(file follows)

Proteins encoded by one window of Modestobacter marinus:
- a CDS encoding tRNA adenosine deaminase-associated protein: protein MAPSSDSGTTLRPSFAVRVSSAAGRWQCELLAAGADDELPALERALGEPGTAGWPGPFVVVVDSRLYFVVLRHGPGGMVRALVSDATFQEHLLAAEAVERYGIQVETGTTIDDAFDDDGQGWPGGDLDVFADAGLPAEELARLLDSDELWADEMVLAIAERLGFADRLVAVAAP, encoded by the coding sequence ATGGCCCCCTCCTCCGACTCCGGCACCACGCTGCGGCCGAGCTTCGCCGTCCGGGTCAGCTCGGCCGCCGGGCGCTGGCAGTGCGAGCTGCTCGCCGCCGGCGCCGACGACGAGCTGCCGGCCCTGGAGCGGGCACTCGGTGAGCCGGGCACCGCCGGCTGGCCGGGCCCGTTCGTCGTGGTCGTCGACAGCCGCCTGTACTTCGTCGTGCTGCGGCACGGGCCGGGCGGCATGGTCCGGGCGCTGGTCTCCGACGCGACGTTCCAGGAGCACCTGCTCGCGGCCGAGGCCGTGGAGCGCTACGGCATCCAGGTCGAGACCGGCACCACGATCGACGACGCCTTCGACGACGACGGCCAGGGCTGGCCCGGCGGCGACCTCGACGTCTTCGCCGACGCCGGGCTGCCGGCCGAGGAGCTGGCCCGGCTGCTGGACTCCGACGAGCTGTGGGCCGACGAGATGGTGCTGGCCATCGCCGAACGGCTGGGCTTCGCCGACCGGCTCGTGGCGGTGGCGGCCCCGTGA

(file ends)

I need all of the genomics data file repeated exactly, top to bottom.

Proteins encoded by one window of Modestobacter marinus:
- a CDS encoding tRNA adenosine deaminase-associated protein: protein MAPSSDSGTTLRPSFAVRVSSAAGRWQCELLAAGADDELPALERALGEPGTAGWPGPFVVVVDSRLYFVVLRHGPGGMVRALVSDATFQEHLLAAEAVERYGIQVETGTTIDDAFDDDGQGWPGGDLDVFADAGLPAEELARLLDSDELWADEMVLAIAERLGFADRLVAVAAP, encoded by the coding sequence ATGGCCCCCTCCTCCGACTCCGGCACCACGCTGCGGCCGAGCTTCGCCGTCCGGGTCAGCTCGGCCGCCGGGCGCTGGCAGTGCGAGCTGCTCGCCGCCGGCGCCGACGACGAGCTGCCGGCCCTGGAGCGGGCACTCGGTGAGCCGGGCACCGCCGGCTGGCCGGGCCCGTTCGTCGTGGTCGTCGACAGCCGCCTGTACTTCGTCGTGCTGCGGCACGGGCCGGGCGGCATGGTCCGGGCGCTGGTCTCCGACGCGACGTTCCAGGAGCACCTGCTCGCGGCCGAGGCCGTGGAGCGCTACGGCATCCAGGTCGAGACCGGCACCACGATCGACGACGCCTTCGACGACGACGGCCAGGGCTGGCCCGGCGGCGACCTCGACGTCTTCGCCGACGCCGGGCTGCCGGCCGAGGAGCTGGCCCGGCTGCTGGACTCCGACGAGCTGTGGGCCGACGAGATGGTGCTGGCCATCGCCGAACGGCTGGGCTTCGCCGACCGGCTCGTGGCGGTGGCGGCCCCGTGA